Monday, March 24, 2014

Jack Johnston's Garden--Magnolia Heaven! (And lots, lots more!)

Words are inadequate to describe what it was like to traverse the fascinating gardens at Jack Johnston's Lakemont property!  We decided that he has a green flashlight for a thumb.  (Thanks to Brent Martin for that description!)

Jack's collection of magnolias could easily make a gardener green with envy.  I daresay it rivals any in the area. On that note, I'm passing this description to Dr. Bob Gilbert.

"Our SAPS trip to Jack Johnston’s garden was a perfect example of a serious plant collector life’s work. We have been to one other example of such intense interest--Tom Cox's Conifer Garden in Alpharetta, Georgia. Both of these people have focused their interests and collecting activities. In Jack’s case he is interested in Magnolias as well as Stewartias. He has also done a lot of plant propagation and was most willing to share. We all came home with specimens to put in our own garden. In this manner he hopes to distribute some of the rarer species to other locations in North Georgia and Western North Carolina. Also in his garden is the state champion of one of the Stewartias. Later on this year we will be investigating state champions of NC with Jeff Zahner.

It was a perfect day even for one member who is healing from a surgical hip replacement."

 And to Patricia Kyritsi Howell, RH for her impressions

  • His obvious passion and love for each plant. 
  • The stories that went with each plant, who had them, how he found them, got them shipped, etc. 
  • The scars on the trunks of each and the stories they told about weather and storms and life. 
  • The fragrance of the flowers at that early time in spring when the sun was just warming the buds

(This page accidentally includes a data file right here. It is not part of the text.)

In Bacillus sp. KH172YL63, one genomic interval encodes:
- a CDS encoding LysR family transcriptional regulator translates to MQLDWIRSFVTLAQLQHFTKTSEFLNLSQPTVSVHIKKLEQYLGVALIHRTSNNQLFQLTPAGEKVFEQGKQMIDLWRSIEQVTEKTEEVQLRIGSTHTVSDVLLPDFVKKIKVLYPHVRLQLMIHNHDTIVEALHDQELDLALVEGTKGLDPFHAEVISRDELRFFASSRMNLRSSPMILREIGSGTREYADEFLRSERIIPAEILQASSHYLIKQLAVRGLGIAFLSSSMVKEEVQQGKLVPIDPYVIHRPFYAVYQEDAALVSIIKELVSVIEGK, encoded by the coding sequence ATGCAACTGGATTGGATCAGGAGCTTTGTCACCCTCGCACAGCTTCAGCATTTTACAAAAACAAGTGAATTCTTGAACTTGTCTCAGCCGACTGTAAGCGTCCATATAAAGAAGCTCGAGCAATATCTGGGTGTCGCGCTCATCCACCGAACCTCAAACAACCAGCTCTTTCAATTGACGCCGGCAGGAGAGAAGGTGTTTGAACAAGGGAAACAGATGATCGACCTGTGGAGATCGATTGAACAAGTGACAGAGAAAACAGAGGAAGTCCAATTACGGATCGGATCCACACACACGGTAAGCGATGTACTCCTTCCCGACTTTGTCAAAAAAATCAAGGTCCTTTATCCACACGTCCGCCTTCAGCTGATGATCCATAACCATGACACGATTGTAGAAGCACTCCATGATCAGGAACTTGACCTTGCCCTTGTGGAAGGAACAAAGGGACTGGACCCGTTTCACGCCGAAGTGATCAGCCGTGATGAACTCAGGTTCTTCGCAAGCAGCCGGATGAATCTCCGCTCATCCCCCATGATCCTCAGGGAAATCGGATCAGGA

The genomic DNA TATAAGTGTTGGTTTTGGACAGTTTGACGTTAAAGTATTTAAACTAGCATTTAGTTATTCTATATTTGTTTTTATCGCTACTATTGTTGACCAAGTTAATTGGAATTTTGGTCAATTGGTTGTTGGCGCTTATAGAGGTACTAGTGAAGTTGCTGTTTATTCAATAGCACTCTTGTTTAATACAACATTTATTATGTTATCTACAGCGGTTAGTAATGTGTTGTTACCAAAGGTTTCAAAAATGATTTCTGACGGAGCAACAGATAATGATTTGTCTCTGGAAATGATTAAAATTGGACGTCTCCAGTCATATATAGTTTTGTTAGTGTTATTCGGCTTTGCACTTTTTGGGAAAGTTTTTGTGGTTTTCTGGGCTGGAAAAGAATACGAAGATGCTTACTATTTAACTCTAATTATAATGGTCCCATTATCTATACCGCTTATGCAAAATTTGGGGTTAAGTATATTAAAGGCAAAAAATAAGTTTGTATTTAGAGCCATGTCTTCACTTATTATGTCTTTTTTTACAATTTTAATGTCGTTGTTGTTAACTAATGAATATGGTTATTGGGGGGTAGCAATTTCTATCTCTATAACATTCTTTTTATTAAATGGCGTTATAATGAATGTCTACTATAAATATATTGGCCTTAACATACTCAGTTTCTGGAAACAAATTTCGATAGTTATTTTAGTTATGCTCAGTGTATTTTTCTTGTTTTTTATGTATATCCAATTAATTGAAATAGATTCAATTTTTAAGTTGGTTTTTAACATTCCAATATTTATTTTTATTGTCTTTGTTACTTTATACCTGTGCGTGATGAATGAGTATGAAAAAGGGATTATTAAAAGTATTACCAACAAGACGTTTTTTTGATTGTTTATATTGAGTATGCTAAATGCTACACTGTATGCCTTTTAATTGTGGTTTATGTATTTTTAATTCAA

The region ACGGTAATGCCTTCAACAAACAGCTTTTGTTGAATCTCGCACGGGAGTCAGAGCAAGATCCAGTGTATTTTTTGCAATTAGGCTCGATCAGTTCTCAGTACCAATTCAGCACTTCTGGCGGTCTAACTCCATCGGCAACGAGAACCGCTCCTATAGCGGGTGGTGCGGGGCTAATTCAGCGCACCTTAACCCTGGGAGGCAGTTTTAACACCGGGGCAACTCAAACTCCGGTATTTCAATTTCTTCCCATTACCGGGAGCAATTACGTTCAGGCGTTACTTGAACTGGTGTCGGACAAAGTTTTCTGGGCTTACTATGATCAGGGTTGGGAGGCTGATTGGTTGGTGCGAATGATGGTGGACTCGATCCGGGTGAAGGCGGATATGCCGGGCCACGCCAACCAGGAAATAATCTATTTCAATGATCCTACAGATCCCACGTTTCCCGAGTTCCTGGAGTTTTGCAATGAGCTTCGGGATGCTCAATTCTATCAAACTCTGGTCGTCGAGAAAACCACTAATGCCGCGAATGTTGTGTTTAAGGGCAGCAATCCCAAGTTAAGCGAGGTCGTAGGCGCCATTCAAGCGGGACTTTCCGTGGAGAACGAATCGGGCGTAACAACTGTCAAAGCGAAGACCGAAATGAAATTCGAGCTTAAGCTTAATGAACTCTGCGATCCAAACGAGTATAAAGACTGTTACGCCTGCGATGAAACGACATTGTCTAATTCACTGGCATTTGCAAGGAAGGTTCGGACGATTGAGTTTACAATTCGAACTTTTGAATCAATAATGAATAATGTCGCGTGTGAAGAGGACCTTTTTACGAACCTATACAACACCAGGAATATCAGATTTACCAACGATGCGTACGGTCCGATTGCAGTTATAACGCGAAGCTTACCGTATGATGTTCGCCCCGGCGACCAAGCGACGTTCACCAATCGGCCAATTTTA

• so that they were so aromatic. A fragrance that would be gone as soon as the air warmed. 
  • Fleeting, sensual, exotic aromas."
Here are Angela Martin's highlights of the day:
  • gathering of plant society folk and close friends of Jack, e.g. John Toby - botanist and part-time Burningtown resident, Ben Cash - hiking leader for GA Forestwatch and others. 
  • labyrinth of switchbacks in forested cove with gentle openings 
  • nursery of rarities, botanical 'foodbank' in the spirit of Bartram, (e.g., plants nearing extirpation in the wild) 
  • collection native magnolias from niche Southern appalachian habitats 
  • world class examples of asian originated french cultivars or european cultivars (it was mostly the french that did the pretty girl varieties, e.g., the pink to white hybrids) 
  • his examples of grafts from gifted magnolias 
  • but perhaps the most impressive thing of all is the overwhelming percentage of plants grown, on-site, from seed -- this is the feat that is most remarkable to me… that, and the graftings…"
And Jean Hunnicutt's observations:
  • "Sheer variety of Magnolias - many colors and bloom sizes and shapes
  • the way he's fitted these (mostly oriental) cultivars so naturally into his mountain garden
  • Oconee Bells scattered around
  • Jack's generosity
  • Jack mentioned Klehm's Song Sparrow Nursery as a good source for Magnolias.
  • He also encouraged membership in the Magnolia Society where members can purchase / exchange seeds at minimal cost."
Karen Lawrence noted these facts:
  • The Pawpaw attracts Zebra Swallowtails 
  • His Stewartia is the largest specimen in Georgia--as noted above, it's the state champion. 
  • Starry Magnolia blooming..white 
  • Easiest to grow are the Magnolia asheii 
  • Yellow Magnolias will be blooming in two weeks
  • He has plantings of the Torreya Tree that has been wiped out by disease. 
  • Persistent Trillium blooming now at his property

Persistent Trillium
Please see below for more of Karen's photos from the garden.
David Fann provided these great photos:

 Thank you David!  

Here is the link for Ned Kraft 's Photos  Thanks Ned! 

Here are more of Karen's photos:


Thanks Karen!